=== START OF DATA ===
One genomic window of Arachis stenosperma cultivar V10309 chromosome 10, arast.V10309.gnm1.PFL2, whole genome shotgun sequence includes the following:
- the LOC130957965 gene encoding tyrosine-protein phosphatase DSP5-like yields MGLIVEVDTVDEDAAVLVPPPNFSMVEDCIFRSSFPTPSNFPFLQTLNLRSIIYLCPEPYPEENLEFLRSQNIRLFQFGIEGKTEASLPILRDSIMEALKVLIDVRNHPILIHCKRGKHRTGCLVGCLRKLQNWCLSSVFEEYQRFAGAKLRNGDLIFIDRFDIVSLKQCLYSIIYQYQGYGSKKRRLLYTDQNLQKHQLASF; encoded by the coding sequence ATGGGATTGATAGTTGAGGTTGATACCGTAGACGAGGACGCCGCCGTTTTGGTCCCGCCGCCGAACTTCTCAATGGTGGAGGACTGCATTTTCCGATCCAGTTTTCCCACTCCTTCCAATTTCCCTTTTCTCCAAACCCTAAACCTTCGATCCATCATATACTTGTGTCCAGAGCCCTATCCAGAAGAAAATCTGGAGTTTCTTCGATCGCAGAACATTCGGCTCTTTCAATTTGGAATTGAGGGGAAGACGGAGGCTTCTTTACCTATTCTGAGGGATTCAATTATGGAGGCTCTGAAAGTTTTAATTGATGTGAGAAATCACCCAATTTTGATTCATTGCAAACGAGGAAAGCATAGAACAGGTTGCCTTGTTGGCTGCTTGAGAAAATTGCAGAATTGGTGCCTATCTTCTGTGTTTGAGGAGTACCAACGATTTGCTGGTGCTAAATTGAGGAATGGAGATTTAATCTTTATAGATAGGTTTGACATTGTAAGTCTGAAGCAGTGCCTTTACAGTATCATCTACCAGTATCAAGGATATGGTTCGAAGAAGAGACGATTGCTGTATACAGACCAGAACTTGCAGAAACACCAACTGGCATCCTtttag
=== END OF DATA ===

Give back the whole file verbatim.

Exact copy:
One genomic window of Arachis stenosperma cultivar V10309 chromosome 10, arast.V10309.gnm1.PFL2, whole genome shotgun sequence includes the following:
- the LOC130957965 gene encoding tyrosine-protein phosphatase DSP5-like yields MGLIVEVDTVDEDAAVLVPPPNFSMVEDCIFRSSFPTPSNFPFLQTLNLRSIIYLCPEPYPEENLEFLRSQNIRLFQFGIEGKTEASLPILRDSIMEALKVLIDVRNHPILIHCKRGKHRTGCLVGCLRKLQNWCLSSVFEEYQRFAGAKLRNGDLIFIDRFDIVSLKQCLYSIIYQYQGYGSKKRRLLYTDQNLQKHQLASF; encoded by the coding sequence ATGGGATTGATAGTTGAGGTTGATACCGTAGACGAGGACGCCGCCGTTTTGGTCCCGCCGCCGAACTTCTCAATGGTGGAGGACTGCATTTTCCGATCCAGTTTTCCCACTCCTTCCAATTTCCCTTTTCTCCAAACCCTAAACCTTCGATCCATCATATACTTGTGTCCAGAGCCCTATCCAGAAGAAAATCTGGAGTTTCTTCGATCGCAGAACATTCGGCTCTTTCAATTTGGAATTGAGGGGAAGACGGAGGCTTCTTTACCTATTCTGAGGGATTCAATTATGGAGGCTCTGAAAGTTTTAATTGATGTGAGAAATCACCCAATTTTGATTCATTGCAAACGAGGAAAGCATAGAACAGGTTGCCTTGTTGGCTGCTTGAGAAAATTGCAGAATTGGTGCCTATCTTCTGTGTTTGAGGAGTACCAACGATTTGCTGGTGCTAAATTGAGGAATGGAGATTTAATCTTTATAGATAGGTTTGACATTGTAAGTCTGAAGCAGTGCCTTTACAGTATCATCTACCAGTATCAAGGATATGGTTCGAAGAAGAGACGATTGCTGTATACAGACCAGAACTTGCAGAAACACCAACTGGCATCCTtttag